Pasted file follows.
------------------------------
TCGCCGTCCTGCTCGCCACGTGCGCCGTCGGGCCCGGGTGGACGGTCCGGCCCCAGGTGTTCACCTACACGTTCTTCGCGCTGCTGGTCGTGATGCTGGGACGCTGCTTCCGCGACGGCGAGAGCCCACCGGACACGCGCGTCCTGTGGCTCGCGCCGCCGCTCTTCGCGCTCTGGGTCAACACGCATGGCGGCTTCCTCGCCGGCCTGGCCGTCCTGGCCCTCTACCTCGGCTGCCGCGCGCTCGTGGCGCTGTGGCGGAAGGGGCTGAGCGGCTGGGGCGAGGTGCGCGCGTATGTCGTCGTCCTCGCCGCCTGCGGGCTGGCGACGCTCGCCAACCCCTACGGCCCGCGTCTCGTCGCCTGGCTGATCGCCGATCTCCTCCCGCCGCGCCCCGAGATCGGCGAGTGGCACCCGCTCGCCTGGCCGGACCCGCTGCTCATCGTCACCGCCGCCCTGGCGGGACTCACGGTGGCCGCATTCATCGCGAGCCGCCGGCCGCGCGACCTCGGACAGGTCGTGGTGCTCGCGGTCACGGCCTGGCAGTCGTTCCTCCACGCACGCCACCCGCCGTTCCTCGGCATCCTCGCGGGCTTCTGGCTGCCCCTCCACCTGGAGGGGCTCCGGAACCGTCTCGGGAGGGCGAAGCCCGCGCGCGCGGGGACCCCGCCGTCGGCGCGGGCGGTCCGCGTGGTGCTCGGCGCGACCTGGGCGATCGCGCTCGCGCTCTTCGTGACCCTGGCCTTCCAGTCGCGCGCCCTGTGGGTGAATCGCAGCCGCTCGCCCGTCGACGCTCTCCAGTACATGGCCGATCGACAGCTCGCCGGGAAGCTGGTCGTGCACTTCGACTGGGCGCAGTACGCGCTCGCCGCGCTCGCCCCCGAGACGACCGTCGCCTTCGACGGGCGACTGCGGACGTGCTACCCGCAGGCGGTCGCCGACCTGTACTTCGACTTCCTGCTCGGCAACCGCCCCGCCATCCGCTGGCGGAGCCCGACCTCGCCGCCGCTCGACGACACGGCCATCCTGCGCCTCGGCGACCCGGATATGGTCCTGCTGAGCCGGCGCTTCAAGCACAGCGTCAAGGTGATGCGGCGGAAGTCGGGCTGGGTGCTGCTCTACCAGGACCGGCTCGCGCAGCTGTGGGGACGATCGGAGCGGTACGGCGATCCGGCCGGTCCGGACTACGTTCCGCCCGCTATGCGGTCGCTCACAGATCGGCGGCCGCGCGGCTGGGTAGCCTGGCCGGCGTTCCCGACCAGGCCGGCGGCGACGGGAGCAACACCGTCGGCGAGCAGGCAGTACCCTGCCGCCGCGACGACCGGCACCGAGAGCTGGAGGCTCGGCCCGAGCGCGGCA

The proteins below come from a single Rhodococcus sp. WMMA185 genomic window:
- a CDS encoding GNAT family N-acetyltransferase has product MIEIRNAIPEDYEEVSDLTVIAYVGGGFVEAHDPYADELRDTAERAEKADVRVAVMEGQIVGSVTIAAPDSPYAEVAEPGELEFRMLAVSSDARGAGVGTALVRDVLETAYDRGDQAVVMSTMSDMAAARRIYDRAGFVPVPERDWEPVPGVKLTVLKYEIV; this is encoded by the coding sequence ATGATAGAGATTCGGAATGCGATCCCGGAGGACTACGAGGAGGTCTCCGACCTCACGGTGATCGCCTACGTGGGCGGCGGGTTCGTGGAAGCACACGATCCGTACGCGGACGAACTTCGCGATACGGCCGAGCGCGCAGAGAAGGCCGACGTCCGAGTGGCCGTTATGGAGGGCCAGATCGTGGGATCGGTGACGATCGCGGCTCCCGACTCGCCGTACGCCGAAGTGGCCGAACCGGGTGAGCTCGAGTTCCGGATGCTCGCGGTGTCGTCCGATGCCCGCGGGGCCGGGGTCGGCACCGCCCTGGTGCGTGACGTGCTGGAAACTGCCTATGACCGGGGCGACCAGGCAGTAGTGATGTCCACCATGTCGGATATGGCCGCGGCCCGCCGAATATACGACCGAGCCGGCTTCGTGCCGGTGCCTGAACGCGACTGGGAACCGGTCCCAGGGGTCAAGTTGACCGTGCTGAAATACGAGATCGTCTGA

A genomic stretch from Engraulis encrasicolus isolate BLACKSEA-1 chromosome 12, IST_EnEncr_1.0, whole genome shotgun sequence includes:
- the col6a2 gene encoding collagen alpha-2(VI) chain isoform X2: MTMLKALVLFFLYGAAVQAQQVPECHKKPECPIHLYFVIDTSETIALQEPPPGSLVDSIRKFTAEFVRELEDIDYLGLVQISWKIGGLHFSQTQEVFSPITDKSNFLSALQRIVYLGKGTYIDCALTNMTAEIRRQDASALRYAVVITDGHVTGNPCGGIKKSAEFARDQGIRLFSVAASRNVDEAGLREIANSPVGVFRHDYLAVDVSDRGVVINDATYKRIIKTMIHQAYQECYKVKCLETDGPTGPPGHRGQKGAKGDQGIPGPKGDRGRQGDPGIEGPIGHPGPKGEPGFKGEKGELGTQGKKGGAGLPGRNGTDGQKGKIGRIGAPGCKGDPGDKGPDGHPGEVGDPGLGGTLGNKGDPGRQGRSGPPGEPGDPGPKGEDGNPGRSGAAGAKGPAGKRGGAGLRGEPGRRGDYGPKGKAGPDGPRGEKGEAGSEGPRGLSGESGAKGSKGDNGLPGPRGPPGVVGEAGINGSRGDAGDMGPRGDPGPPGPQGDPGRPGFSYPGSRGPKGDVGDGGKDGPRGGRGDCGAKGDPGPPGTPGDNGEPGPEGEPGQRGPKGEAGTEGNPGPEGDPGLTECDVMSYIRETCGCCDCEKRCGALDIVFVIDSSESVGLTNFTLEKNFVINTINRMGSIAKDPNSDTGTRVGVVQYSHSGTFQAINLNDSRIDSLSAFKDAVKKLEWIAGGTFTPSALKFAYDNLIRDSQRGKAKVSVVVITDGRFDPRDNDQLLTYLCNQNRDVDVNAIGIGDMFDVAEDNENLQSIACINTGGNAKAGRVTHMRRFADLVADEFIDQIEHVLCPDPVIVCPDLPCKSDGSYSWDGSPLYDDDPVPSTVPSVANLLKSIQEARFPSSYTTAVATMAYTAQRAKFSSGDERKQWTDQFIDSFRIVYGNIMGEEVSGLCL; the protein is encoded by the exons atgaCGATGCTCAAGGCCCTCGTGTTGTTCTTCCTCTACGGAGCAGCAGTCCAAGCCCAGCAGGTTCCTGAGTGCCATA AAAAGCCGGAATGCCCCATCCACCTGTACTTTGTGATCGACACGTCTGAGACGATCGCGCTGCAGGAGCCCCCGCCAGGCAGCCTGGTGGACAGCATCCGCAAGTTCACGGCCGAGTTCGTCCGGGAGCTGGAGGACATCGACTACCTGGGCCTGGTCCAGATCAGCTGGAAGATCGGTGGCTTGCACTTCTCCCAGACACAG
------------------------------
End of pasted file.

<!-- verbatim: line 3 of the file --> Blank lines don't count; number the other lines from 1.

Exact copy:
- a CDS encoding GNAT family N-acetyltransferase has product MIEIRNAIPEDYEEVSDLTVIAYVGGGFVEAHDPYADELRDTAERAEKADVRVAVMEGQIVGSVTIAAPDSPYAEVAEPGELEFRMLAVSSDARGAGVGTALVRDVLETAYDRGDQAVVMSTMSDMAAARRIYDRAGFVPVPERDWEPVPGVKLTVLKYEIV; this is encoded by the coding sequence ATGATAGAGATTCGGAATGCGATCCCGGAGGACTACGAGGAGGTCTCCGACCTCACGGTGATCGCCTACGTGGGCGGCGGGTTCGTGGAAGCACACGATCCGTACGCGGACGAACTTCGCGATACGGCCGAGCGCGCAGAGAAGGCCGACGTCCGAGTGGCCGTTATGGAGGGCCAGATCGTGGGATCGGTGACGATCGCGGCTCCCGACTCGCCGTACGCCGAAGTGGCCGAACCGGGTGAGCTCGAGTTCCGGATGCTCGCGGTGTCGTCCGATGCCCGCGGGGCCGGGGTCGGCACCGCCCTGGTGCGTGACGTGCTGGAAACTGCCTATGACCGGGGCGACCAGGCAGTAGTGATGTCCACCATGTCGGATATGGCCGCGGCCCGCCGAATATACGACCGAGCCGGCTTCGTGCCGGTGCCTGAACGCGACTGGGAACCGGTCCCAGGGGTCAAGTTGACCGTGCTGAAATACGAGATCGTCTGA